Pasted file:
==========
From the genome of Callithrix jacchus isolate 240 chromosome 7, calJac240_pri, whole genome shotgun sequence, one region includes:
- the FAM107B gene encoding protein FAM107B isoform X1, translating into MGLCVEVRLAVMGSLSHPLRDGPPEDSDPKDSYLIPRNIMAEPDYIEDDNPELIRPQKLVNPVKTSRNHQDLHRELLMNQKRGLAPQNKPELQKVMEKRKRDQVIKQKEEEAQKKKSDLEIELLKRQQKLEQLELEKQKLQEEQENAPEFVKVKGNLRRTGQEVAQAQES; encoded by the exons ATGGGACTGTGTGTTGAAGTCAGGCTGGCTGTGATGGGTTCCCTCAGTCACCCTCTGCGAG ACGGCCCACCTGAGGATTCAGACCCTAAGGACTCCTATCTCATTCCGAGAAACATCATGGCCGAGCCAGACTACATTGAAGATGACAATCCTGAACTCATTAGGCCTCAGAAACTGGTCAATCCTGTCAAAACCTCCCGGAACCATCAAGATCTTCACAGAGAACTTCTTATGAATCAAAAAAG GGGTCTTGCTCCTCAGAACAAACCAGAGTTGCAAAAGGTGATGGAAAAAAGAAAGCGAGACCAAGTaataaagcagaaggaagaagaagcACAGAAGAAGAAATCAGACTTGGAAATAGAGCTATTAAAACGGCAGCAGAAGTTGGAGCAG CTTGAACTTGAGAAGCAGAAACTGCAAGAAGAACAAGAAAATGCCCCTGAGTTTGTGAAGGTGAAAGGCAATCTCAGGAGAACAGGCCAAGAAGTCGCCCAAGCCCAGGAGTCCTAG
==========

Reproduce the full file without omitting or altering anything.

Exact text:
From the genome of Callithrix jacchus isolate 240 chromosome 7, calJac240_pri, whole genome shotgun sequence, one region includes:
- the FAM107B gene encoding protein FAM107B isoform X1, translating into MGLCVEVRLAVMGSLSHPLRDGPPEDSDPKDSYLIPRNIMAEPDYIEDDNPELIRPQKLVNPVKTSRNHQDLHRELLMNQKRGLAPQNKPELQKVMEKRKRDQVIKQKEEEAQKKKSDLEIELLKRQQKLEQLELEKQKLQEEQENAPEFVKVKGNLRRTGQEVAQAQES; encoded by the exons ATGGGACTGTGTGTTGAAGTCAGGCTGGCTGTGATGGGTTCCCTCAGTCACCCTCTGCGAG ACGGCCCACCTGAGGATTCAGACCCTAAGGACTCCTATCTCATTCCGAGAAACATCATGGCCGAGCCAGACTACATTGAAGATGACAATCCTGAACTCATTAGGCCTCAGAAACTGGTCAATCCTGTCAAAACCTCCCGGAACCATCAAGATCTTCACAGAGAACTTCTTATGAATCAAAAAAG GGGTCTTGCTCCTCAGAACAAACCAGAGTTGCAAAAGGTGATGGAAAAAAGAAAGCGAGACCAAGTaataaagcagaaggaagaagaagcACAGAAGAAGAAATCAGACTTGGAAATAGAGCTATTAAAACGGCAGCAGAAGTTGGAGCAG CTTGAACTTGAGAAGCAGAAACTGCAAGAAGAACAAGAAAATGCCCCTGAGTTTGTGAAGGTGAAAGGCAATCTCAGGAGAACAGGCCAAGAAGTCGCCCAAGCCCAGGAGTCCTAG